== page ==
13 high caliber facts about 'Sledge Hammer!'
Thirty years later, there is still no TV show quite like this madcap cop comedy.
In 1971, a ten year old purchased a ticket to see Fiddler on the Roof but snuck in to watch Dirty Harry. He thought it was hilarious. Growing up on episodes of Get Smart!, the boy envisioned his own silly version of a rogue cop with a big gun.
Years later, the young Alan Spencer would finally see his concept come to fruition with his TV series Sledge Hammer! The satirical comedy poked fun at the macho action heroes of the 1980s — and all the tropes that went along with them. There was a screaming police captain, a young partner, a catch phrase ("Trust me! I know what I'm doing!") and a .44 Magnum Smith & Wesson. Inspector Sledge Hammer drove around in a giant green Dodge slapped with the bumper sticker "I ♥ VIOLENCE."
Similar to the Airplane! and Police Squad! parodies, and the godfather of zany modern shows like Angie Tribeca, Sledge Hammer! was unlike anything else on television when it premiered in 1986. It quickly developed a cult following and critical praise, but its smart, sarcastic tone — not to mention some brutal time slots — made it a tough sell. The series managed to eke out two seasons.
The character was created by a 16 year old.
As mentioned above, Alan Spencer was a precocious Hollywood talent. At only 16, he wrote his first script for Sledge Hammer! Depite his young age, he was able to get his teleplay in front of some Hollywood people. The reaction? According to Spencer, they were "appalled." The script sat around for eight years.
Creator Alan Spencer sold a story to the sitcom 'One Day at a Time' while in high school.
Spencer sold a story to One Day at a Time while in high school, becoming the youngest member of the Writer's Guild of America. He also wrote an episode of The Facts of Life ("What Price Glory?") in 1983 and went to work on series such as Mork & Mindy.
Spencer was friends with Andy Kaufman.
The brilliant comedian and Taxi star once invited Spencer over and subjected him to watching a 96-hour marathon of The People's Court. Kaufman's knack for blurring the line between sincerity and surrealism rubbed off on the young disciple.
Image: Columbia Pictures / eBay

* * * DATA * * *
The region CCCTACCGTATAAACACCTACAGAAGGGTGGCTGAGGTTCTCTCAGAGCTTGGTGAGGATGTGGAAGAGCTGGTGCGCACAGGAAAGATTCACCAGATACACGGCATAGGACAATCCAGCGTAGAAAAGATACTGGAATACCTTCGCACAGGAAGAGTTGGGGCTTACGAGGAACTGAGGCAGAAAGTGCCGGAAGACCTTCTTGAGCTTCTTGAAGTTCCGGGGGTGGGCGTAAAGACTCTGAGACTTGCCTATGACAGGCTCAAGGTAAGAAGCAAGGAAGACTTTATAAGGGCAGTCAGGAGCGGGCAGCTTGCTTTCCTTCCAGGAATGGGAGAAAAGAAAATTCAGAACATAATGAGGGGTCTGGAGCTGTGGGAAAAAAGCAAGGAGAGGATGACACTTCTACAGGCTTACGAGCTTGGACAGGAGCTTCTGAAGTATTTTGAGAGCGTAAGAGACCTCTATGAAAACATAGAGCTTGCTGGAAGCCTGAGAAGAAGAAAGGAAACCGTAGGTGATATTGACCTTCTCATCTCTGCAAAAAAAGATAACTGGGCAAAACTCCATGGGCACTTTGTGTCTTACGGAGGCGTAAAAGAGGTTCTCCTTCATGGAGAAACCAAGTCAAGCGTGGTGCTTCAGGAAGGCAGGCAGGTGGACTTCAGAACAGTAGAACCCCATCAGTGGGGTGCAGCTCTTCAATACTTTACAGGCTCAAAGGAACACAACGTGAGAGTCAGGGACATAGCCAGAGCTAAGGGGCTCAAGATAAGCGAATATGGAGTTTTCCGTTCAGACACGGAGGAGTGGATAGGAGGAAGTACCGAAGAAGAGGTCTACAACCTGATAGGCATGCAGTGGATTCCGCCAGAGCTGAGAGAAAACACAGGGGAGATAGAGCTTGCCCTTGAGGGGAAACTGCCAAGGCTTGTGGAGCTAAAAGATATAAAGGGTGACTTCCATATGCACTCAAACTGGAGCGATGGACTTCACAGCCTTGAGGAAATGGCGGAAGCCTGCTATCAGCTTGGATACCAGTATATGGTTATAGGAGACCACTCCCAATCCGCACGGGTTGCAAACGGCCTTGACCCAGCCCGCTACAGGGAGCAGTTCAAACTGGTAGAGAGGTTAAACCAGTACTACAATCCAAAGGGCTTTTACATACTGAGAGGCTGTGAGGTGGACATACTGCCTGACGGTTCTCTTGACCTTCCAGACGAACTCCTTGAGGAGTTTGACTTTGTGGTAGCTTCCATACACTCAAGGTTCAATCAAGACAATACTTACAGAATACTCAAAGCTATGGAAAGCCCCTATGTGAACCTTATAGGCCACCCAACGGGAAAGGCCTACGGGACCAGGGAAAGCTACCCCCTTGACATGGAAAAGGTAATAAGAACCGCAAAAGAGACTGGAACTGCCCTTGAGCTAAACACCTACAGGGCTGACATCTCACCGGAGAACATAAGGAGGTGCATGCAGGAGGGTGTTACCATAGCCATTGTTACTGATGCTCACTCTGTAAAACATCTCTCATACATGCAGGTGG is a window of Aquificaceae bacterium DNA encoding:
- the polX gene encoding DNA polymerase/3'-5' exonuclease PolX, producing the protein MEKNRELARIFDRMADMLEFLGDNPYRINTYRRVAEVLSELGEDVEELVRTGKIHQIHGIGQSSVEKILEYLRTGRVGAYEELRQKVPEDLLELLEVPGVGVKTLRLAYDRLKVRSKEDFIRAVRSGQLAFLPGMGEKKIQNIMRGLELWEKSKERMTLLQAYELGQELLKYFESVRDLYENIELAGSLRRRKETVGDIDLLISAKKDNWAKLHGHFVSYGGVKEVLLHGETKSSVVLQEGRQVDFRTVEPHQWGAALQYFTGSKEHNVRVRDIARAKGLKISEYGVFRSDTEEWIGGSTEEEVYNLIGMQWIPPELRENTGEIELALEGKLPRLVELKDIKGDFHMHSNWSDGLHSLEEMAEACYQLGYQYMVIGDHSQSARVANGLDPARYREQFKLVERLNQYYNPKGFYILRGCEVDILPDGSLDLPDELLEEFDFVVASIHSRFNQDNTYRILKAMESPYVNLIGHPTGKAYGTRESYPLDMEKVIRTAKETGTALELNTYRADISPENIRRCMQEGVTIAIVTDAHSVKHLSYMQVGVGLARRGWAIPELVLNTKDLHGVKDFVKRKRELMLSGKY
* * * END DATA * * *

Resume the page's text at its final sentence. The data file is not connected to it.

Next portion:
HBO considered airing the series.
After Clint Eastwood revived Dirty Harry for the hit 1983 sequel Sudden Impact, there was renewed interest in creating a spoof of the character. HBO looked into developing a series that would blend Get Smart! and Dirty Harry. And what do you know — some kid had written just that years ago! The Sledge Hammer! script went over the heads of most execs at HBO, who wanted to shoehorn a popular stand-up comic into the role. Willing to take a risk, the last-place network ABC swept in to snag the series.
David Rasche was a member of the Second City comedy troupe in Chicago.
Spencer claims he had Rasche in mind for the role from the get-go, despite never seeing him work. The intellectual actor only played dumb. He was a veteran of the Chicago theater scene, having studied at the famed improvational hub Second City, as well as having starred in a David Mamet play. The University of Chicago graduate also taught English at Gustavus Adolphus College in Minnesota for a bit.
Image: AP Photo/Mary Altaffer
Peter Gabriel released his hit "Sledgehammer" just as production on the pilot was wrapping.
How's this for promotional kismit? Peter Gabriel's pop smash, fueled by its brilliant video, became a smash hit in the summer of '86. Naturally, the network used the song to promote its new series.
It replaced 'Life with Lucy' in the lineup.
In the fall of '86, Lucille Ball attempted a sitcom comeback with Life with Lucy, a critically despised series which saw the 75-year-old comedian performing physical comedy. Only eight episodes aired. Sledge Hammer! slipped into the vacated slot.
The original opening showed Sledge firing his gun straight at the camera.
ABC feared the shot would give viewers heart attacks. (Though it seemed to work out okay for James Bond.) Thus, the final opening credits show Hammer firing off to the side at an angle.
Danny Elfman composed the theme music.
The former Oingo Boingo frontman is best known for his fantastic work on The Simpsons theme and on Tim Burton films. His distinctive whimsy and choral vocals can be heard in the driving sythnesizer piece.
Sledge Hammer blows up the city with a nuclear bomb in the first season finale.
The producers did not expect the series to be picked up for a second season. Which is why the last episode of season one sees Sledge Hammer setting off a nuclear warhead in a hot tub that obliterates the entire city. The final shot depicts a post-apocalyptic wasteland. No worries — things were basically back to normal in season two.
The show mocked the colorization trend — which caused viewer complaints.
Before the final segment of the episode "Wild About Hammer," a disclaimer appears on the screen. "The following tag was shot in black and white, then artificially recolored. We promise you will not be able to see the difference," it read. Of course, the following shots shifted from color to color in a psychedelic swirl. Viewers phoned the network to complain that something was wrong with the broadcast. Try not to fall for it when it runs on MeTV.
Marvel published a 'Sledge Hammer!' comic book.
Marvel Comics printed two issues of a Sledge Hammer! comic. In the second issue, Hammer goes up again "Spider-Man." (It's not really Spider-Man.)
The show was called 'Mr. Gun' in France.
Like many other shows, Sledge Hammer! had some amusing alternate titles overseas. In France, the show was known as Mr. Gun. Germans ate up the series they called Der Hammer. In Japan, it was called Ore ga Hamā da! (I Am Hammer!), while Denmark went with For Fuld Hammer! (Full Hammer!).